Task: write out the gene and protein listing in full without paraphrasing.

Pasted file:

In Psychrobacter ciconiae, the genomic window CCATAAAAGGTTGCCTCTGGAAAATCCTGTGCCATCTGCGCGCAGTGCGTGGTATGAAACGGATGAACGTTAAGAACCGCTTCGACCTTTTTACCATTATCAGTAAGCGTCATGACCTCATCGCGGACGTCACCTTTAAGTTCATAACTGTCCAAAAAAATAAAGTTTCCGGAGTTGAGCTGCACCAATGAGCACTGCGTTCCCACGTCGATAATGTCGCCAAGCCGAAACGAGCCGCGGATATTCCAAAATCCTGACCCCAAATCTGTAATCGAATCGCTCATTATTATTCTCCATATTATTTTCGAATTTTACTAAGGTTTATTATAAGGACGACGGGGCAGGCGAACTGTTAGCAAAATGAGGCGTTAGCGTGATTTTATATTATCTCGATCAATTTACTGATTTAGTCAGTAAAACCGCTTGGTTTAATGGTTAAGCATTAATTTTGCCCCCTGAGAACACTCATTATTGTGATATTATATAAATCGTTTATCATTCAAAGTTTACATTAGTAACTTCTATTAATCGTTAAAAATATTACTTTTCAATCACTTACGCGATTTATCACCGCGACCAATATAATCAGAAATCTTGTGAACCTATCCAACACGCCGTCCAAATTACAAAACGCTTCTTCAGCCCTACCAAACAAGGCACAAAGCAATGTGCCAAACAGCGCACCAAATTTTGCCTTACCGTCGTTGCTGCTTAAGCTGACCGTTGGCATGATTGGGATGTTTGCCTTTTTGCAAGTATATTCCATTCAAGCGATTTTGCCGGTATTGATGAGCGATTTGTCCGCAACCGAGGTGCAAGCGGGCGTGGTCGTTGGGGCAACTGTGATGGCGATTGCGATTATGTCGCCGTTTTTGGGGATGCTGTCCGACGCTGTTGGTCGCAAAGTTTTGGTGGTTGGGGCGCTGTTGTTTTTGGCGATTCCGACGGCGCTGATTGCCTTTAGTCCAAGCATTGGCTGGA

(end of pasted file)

In Psychrobacter ciconiae, the genomic window CCATAAAAGGTTGCCTCTGGAAAATCCTGTGCCATCTGCGCGCAGTGCGTGGTATGAAACGGATGAACGTTAAGAACCGCTTCGACCTTTTTACCATTATCAGTAAGCGTCATGACCTCATCGCGGACGTCACCTTTAAGTTCATAACTGTCCAAAAAAATAAAGTTTCCGGAGTTGAGCTGCACCAATGAGCACTGCGTTCCCACGTCGATAATGTCGCCAAGCCGAAACGAGCCGCGGATATTCCAAAATCCTGACCCCAAATCTGTAATCGAATCGCTCATTATTATTCTCCATATTATTTTCGAATTTTACTAAGGTTTATTATAAGGACGACGGGGCAGGCGAACTGTTAGCAAAATGAGGCGTTAGCGTGATTTTATATTATCTCGATCAATTTACTGATTTAGTCAGTAAAACCGCTTGGTTTAATGGTTAAGCATTAATTTTGCCCCCTGAGAACACTCATTATTGTGATATTATATAAATCGTTTATCATTCAAAGTTTACATTAGTAACTTCTATTAATCGTTAAAAATATTACTTTTCAATCACTTACGCGATTTATCACCGCGACCAATATAATCAGAAATCTTGTGAACCTATCCAACACGCCGTCCAAATTACAAAACGCTTCTTCAGCCCTACCAAACAAGGCACAAAGCAATGTGCCAAACAGCGCACCAAATTTTGCCTTACCGTCGTTGCTGCTTAAGCTGACCGTTGGCATGATTGGGATGTTTGCCTTTTTGCAAGTATATTCCATTCAAGCGATTTTGCCGGTATTGATGAGCGATTTGTCCGCAACCGAGGTGCAAGCGGGCGTGGTCGTTGGGGCAACTGTGATGGCGATTGCGATTATGTCGCCGTTTTTGGGGATGCTGTCCGACGCTGTTGGTCGCAAAGTTTTGGTGGTTGGGGCGCTGTTGTTTTTGGCGATTCCGACGGCGCTGATTGCCTTTAGTCCAAGCATTGGCTGGA